It’s late, but not too late, to start considering GDPR. The EU’s General Data Protection Regulations come into force this month, and will fundamentally change the way businesses gather, handle and transmit data. They represent one of the biggest shifts in consumer rights for a generation, and businesses that don’t comply will face swift and stiff retribution.
Whether you’re still at the planning stage, or you’ve implemented the necessary changes to your processes, Red Olive is here to help. We’ve devised a six-step process for any business that needs to audit its data chain; from collection, through storage, to use and disposal, we’ve encapsulated the process in the name “SHIELD” where each letter stands for a different step in the process – and we’ll be explaining it in more detail at our London GDPR event on Friday, 18 May.
Achieving and maintaining GDPR compliance
“Our work with a wide variety of B2B and B2C organisations has shown us that a single standard solution for complying with GDPR simply doesn’t exist,” says Red Olive client director, Jefferson Lynch.
“Yet there are processes that work across the board and show an intent to comply with the law. For any business that wants to build a defensible position, our SHIELD process can provide a practical approach. It works for businesses of any size and can help them make sure they become, and perhaps more importantly, remain GDPR compliant.
Implementing GDPR isn’t a one-off operation, but an ongoing change in the way we all do business. “We’ve teamed up with GB&Smith to showcase how to automate different elements of the SHIELD process to collate and track essential information by leveraging the power of its 360Suite solution. The tools provide in-depth visibility into the content of a Business Objects deployment including, critically, how to document data flows to achieve and maintain compliance – and prove it to auditors.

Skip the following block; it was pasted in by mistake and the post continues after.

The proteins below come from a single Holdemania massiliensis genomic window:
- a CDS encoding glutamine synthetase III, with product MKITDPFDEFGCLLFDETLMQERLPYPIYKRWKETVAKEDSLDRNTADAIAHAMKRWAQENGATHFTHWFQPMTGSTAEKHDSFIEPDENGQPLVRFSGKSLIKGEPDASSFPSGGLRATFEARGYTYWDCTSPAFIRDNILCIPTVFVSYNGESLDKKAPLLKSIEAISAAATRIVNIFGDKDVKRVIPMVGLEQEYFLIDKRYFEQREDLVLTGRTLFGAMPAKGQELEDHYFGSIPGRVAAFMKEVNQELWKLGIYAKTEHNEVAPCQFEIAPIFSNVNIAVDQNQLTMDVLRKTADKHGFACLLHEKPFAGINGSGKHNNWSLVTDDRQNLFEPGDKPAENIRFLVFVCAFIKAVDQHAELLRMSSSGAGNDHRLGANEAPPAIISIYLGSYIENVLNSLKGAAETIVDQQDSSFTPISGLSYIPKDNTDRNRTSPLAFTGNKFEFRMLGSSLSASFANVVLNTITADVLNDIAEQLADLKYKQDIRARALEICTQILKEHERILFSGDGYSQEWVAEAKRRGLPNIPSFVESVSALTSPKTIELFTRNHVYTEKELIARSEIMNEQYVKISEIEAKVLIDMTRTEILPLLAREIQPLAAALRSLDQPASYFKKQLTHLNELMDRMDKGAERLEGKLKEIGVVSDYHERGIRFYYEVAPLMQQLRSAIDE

“There is no end date for GDPR,” Jefferson says. “Like submitting accounts, training staff and marketing, it will become an evolving responsibility for the business – and one that will change as the organisation itself grows, moves into new markets and interacts with its customers.”
Past masters in future legislation
Red Olive has helped some of the biggest names in business design and manage their data architecture, advising companies such as Samsung, Bank of China, Thames Water and Telegraph Media Group on their collation, analysis and presentation operations. It’s recently been working across publishing and recruitment – two diverse sectors that rely on precisely the kind of permission-based marketing that GDPR will affect.
“What we’re not giving them is legal advice,” Jefferson explains. “We’re showing them how to make their position defensible, always with the consumer in mind. GDPR is ultimately about the rights of the man in the street, so we’re helping these organisations devise a strategy that works both for the teams in-house and all of us.”
While Jefferson stresses that Red Olive’s practical, easy-to-implement steps are designed to work for any organisation, “for anyone who’s already made provision for GDPR, they’re a useful check, giving peace of mind that you’re doing the right thing in advance of the provisions becoming law.”